#1
so i'm going to block off my tremolo, and i wonder what my spring configuration should be along with it.

Most people on youtube use four springs. 2 springs on the left, one tremolo stopper in the middle, and 2 springs on the right.
Will this configuration fit my guitar which uses 09-42 strings?

or should i stick to my 3 springs triangle configuration? i don't trust that in placing a wooden block between the bar under the springs will do the job in the long run-

2 last questions for this post:

Does it make a diffrence in quality/quantity if the trem stopper is brass or steel?

Does anyone here have any experience black noiseless springs?
#2
Is this on a Stratocaster? Just tighten the claw in back until the bridge is flush with the body snugly. That way you have the tuning advantage of a hard-tail and you can still use the trem in one direction. It's what I do with most of my Strats.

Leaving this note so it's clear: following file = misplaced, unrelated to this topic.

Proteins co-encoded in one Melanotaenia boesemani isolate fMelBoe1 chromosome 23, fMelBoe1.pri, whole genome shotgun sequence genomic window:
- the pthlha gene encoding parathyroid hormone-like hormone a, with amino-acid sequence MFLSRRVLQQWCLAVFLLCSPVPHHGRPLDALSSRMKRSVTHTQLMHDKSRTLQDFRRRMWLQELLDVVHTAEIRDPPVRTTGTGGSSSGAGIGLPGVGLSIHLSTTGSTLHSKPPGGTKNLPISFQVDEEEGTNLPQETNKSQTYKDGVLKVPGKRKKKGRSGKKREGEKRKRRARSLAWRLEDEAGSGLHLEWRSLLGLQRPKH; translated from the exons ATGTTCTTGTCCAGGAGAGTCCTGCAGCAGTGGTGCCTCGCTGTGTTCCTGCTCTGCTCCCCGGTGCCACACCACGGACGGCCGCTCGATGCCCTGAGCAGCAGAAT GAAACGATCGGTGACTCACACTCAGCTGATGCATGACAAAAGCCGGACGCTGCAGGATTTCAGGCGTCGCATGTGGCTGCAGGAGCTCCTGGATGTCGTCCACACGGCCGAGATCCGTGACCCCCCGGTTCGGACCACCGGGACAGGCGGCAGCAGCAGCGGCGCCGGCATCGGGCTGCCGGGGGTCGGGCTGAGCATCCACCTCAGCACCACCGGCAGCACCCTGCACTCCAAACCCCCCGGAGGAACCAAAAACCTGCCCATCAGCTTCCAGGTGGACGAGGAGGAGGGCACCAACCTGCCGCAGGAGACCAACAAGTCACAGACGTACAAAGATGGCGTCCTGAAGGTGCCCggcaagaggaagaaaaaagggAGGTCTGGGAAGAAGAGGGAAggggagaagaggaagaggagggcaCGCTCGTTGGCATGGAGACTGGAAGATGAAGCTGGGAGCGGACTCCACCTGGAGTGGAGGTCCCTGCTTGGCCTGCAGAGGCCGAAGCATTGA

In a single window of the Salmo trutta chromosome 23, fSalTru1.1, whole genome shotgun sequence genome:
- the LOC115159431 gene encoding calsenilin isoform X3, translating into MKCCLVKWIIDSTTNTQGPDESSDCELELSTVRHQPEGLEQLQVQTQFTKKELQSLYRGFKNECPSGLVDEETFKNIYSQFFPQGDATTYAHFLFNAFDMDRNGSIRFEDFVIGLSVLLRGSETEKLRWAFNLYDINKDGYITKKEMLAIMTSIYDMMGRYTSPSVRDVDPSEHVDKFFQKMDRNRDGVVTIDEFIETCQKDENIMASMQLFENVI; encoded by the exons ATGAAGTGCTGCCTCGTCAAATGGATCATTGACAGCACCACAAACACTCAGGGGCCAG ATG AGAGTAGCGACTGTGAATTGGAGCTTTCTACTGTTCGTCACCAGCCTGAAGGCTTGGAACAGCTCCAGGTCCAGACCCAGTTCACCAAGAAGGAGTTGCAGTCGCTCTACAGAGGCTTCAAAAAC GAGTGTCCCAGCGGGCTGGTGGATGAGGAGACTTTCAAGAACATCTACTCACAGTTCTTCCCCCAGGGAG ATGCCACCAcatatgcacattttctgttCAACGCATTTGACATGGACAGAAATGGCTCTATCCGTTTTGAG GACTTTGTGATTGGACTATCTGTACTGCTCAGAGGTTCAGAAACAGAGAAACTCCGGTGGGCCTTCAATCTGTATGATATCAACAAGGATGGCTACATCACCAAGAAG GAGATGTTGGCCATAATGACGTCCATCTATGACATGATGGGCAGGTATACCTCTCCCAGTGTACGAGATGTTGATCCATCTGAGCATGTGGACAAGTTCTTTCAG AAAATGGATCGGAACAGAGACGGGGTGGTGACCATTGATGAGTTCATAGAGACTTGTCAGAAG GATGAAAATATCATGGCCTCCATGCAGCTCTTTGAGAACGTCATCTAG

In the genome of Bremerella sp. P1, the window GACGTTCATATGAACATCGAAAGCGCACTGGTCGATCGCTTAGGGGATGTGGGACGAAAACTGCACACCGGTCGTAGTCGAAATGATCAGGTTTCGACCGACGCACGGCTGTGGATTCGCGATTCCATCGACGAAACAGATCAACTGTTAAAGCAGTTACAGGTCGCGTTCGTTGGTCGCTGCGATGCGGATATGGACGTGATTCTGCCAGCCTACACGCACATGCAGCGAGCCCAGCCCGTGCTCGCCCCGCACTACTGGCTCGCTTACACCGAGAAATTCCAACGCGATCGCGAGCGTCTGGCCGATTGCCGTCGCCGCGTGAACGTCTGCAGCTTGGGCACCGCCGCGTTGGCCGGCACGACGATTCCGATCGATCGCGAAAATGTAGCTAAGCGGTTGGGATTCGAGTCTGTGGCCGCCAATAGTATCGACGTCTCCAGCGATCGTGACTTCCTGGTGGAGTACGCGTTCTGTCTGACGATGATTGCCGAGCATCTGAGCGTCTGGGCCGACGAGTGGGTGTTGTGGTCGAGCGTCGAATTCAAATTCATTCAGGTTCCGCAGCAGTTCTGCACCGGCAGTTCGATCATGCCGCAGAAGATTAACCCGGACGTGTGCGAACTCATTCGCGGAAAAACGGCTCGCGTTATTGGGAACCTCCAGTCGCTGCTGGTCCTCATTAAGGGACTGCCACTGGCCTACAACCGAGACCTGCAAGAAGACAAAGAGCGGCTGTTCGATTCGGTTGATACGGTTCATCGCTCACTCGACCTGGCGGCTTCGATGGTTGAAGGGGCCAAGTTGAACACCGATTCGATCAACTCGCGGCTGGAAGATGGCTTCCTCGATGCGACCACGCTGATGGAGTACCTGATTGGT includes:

If it's for a Floyd Rose, check these out:
http://www.allparts.com/tremol-no
OBEY THE MIGHTY SHITKICKER
Last edited by JustRooster at Mar 14, 2013,
#4
It's a floyd rose. I saw the tremol-no in a catalog by my locat guitar store. It made me skeptical since i don't want to replace the thing i attach the strings to and meld wire to a new piece.

On floyd rose upgrades Here, Slash is using the brass stopper, i'm considering this; but i want to be reassured before i order anything.


Oh i forgot an important thing. the tremolo stopper won't stop my strings from going flat when i bend a string, correct?
Last edited by pepperoni xxx at Mar 14, 2013,
#5
I blocked my stratocaster and am only using 3 springs, Also I imagine that yes using a brass block would give you more sustain if thats what you're asking... I just used wood but I bet brass or steel is legit
#6
The Tremol-no is probably the best option, and resoldering the ground would take all of ten seconds with a hot iron. If you don't have an iron then take it to a friend who does.